CCU’s Politics and Economics Lecture Series to present talk on resource misallocation in the energy sector
The event is sponsored by the E. Craig Wall Sr. College of Business Administration's Department of Politics and the Department of Economics, as well as the Charles Koch Foundation. Attendance is free and open to the public.
“As part of our new research initiative combining faculty and students in and beyond the classroom, we are examining how private enterprise and public sector policy changes affect incentives and behavior,” said Robert Salvino, professor of economics at CCU.
This case study provides insight into the scale of resource misallocation that can occur when government influences private sector decisions and may be of interest to policymakers, business leaders, investors, consumers, and the general public.
“Dr. Lipford’s talk is an opportunity to examine how incentives affect economic outcomes, sometimes at a great loss to society, sometimes for tremendous gain. Our aim is to give our students the tools to identify these incentive dynamics and help policymakers in the private and public sectors make sound, long-run decisions,” Salvino said.
At the dawn of the 21st century, federal and state government policymakers attempted to bring about a “nuclear renaissance” that would provide abundant, clean, carbon dioxide-free electricity for decades. Nonetheless, the incentives these policies brought – and in some cases the reversals of these policies – combined with inadequate and asymmetric information in the private sector and changes in relative prices in energy markets to misallocate more than $9 billion of resources in South Carolina, when two of the state’s largest electric utilities, South Carolina Electric & Gas and Santee Cooper, halted construction of two nuclear reactors at the V.C. Summer nuclear site nearly a decade after their initial application to the Nuclear Regulatory Commission.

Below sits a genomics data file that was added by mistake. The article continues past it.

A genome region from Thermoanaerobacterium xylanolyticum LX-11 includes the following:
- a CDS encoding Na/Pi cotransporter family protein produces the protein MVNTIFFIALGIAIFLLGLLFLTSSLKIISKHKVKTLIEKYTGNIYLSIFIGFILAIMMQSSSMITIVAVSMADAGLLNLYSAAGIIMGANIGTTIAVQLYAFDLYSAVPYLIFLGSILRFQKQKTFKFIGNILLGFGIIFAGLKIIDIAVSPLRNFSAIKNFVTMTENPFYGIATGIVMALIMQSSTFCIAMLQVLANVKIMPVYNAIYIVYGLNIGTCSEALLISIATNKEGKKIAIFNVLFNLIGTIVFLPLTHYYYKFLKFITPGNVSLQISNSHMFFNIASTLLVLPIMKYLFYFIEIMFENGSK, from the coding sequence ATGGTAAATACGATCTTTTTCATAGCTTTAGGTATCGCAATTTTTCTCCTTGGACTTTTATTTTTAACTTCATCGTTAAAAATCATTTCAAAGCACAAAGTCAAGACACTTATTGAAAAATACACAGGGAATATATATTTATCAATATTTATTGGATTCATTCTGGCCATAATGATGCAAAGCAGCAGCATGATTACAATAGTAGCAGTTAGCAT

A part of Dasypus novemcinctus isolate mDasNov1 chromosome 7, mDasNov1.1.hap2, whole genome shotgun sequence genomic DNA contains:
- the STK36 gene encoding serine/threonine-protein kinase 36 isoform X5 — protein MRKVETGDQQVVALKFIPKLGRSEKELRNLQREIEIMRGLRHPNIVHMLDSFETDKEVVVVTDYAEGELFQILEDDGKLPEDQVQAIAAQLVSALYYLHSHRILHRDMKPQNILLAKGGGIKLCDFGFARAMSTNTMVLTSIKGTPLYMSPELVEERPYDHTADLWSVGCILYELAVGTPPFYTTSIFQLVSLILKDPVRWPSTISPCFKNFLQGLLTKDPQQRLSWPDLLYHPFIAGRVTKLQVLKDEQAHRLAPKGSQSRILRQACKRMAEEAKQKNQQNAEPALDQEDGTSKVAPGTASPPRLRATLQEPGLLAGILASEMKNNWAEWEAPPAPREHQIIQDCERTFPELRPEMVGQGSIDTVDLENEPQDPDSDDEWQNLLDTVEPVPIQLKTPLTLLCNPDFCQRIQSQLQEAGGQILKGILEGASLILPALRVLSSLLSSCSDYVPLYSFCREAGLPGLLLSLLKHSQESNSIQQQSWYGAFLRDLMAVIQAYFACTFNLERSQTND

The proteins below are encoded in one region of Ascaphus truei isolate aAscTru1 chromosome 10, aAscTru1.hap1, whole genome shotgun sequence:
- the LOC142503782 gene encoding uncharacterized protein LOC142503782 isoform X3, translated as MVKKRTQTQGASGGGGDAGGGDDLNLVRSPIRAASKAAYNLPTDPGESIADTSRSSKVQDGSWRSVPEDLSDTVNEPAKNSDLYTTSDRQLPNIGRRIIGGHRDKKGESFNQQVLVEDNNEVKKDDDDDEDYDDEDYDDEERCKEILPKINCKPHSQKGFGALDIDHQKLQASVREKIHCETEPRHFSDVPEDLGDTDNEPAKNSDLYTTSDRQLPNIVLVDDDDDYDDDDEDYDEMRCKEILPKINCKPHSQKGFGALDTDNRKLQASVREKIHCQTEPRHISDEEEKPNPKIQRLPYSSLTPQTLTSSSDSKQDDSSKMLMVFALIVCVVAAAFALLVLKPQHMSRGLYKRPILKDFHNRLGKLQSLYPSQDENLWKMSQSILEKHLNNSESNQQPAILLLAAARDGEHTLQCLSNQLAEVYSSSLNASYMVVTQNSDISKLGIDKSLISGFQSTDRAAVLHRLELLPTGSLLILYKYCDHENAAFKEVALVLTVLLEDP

Lipford’s research interests span from environmental economics to public finance to sports economics, and he has published in Public Finance Review, the Independent Review, the Journal of Sport, and Political Economy in the Carolinas. In 2008, he won the Templeton prize for Article of the Year in the Journal of Private Enterprise, and in 2012 he won Presbyterian College’s award for faculty scholarship. He served as visiting scholar at the Property and Environmental Research Center in 2003 and as visiting scholar at the Center for the Study of Free Enterprise at Western Carolina University in 2018.
The Johnson Auditorium is in Room 116 of the E. Craig Wall Sr. College of Business Administration on CCU’s main Conway campus.